BRAF: 7 Assays
|qBiomarker Somatic Mutation PCR Array: Human Melanoma|
|The Human Melanoma qBiomarker Somatic Mutation PCR Array is a translational research tool that allows rapid, accurate, and comprehensive profiling of the top somatic mutations in human melanoma in the following genes: BRAF, CDKN2A, CTNNB1/beta-catenin, GNAQ, HRAS, KIT, KRAS, NRAS, PIK3CA, and LKB1/STK11. These mutations warrant extensive investigation to enhance the understanding of carcinogenesis and identify potential drug targets. Numerous research studies have demonstrated the utility of individual and multiple somatic mutation status information in identifying key signaling transduction disruptions. For example, the mutation status of the EGFR and KRAS genes can predict the physiological response to certain drugs targeting these molecules. The Human Melanoma qBiomarker Somatic Mutation PCR Array, with its comprehensive content coverage, is designed for the study of mutations in the context of melanoma and has the potential for discovery and verification of drug target biomarkers for this cancer type and other cancer types in which these mutations have been identified. This array includes 37 DNA sequence mutation assays designed to detect the most frequent, functionally verified, and biologically significant mutations in human melanoma. These mutations were chosen from curated, comprehensive somatic mutation databases and peer-reviewed scientific literature, and represent the most frequently recurring somatic mutations compiled from over 5600 melanoma samples. Each 96-well array allows profiling of the mutation status of 2 samples, while each 384-well format array allows mutation profiling of 8 samples. The simplicity of the product format and operating procedure allows routine somatic mutation profiling in any research laboratory with access to real-time PCR instruments|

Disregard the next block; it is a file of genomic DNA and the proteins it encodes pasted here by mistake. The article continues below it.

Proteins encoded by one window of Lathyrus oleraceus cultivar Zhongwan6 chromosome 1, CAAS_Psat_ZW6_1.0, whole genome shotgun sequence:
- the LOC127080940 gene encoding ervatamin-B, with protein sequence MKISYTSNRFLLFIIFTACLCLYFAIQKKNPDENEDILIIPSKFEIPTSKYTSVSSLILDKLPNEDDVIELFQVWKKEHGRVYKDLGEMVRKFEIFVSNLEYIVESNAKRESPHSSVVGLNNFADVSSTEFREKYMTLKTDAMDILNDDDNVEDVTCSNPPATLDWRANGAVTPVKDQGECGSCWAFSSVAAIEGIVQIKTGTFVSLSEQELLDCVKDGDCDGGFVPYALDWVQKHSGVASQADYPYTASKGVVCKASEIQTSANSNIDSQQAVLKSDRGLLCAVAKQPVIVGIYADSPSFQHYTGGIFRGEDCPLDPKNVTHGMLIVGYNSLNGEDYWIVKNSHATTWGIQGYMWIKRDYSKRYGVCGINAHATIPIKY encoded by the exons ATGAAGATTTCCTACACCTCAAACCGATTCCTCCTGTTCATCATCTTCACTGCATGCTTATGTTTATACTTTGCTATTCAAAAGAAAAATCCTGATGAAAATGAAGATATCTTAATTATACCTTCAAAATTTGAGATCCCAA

There are two major classes of BRAF mutations. One class leads to increased BRAF kinase activity, such as the p. V600E mutation. The other class leads to impaired kinase activity, such as the p.G469A mutation.
CDKN2A: 7 Assays
The top CDKN2A loss-of-function mutations occur in the consensus ankyrin domain, which leads to inability to form stable complexes with its targets.
CTNNB1: 2 Assays
The most frequently detected CTNNB1/beta-catenin mutations result in abnormal signaling in the WNT signaling pathway. The mutated codons are mainly several serine/threonine residues targeted for phosphorylation by GSK-3beta.
GNAQ: 2 Assays
The mutations queried by these assays all lie in the protein's GTP nucleotide binding domain.
HRAS: 1 Assay
The most important HRAS mutation in melanoma occurs at codon 61.
KIT: 2 Assays
The most frequently identified KIT gain-of-function mutations include the D816V point mutation, the exon 11 (juxtamembrane domain) deletion and point mutations, an exon 9 insertion mutation, and exon 13 point mutations.
KRAS: 3 Assays
The mutation assays include the most frequently occurring mutations in KRAS codons 12, 13, and 61. Mutations at these positions result in reduced intrinsic GTPase activity and/or cause KRAS to become unresponsive to RasGAP.
NRAS: 11 Assays
The mutation assays include the most important NRAS mutations at codons 12, 13, and 61.
PIK3CA: 1 Assay
The most frequently occurring PIK3CA mutations mainly belong to two classes: gain-of-function kinase domain activating mutations and helical domain mutations that mimic activation by growth factors.
STK11: 1 Assay
The most commonly detected STK11/LKB1 inactivation mutations are mainly due to truncation or point mutations.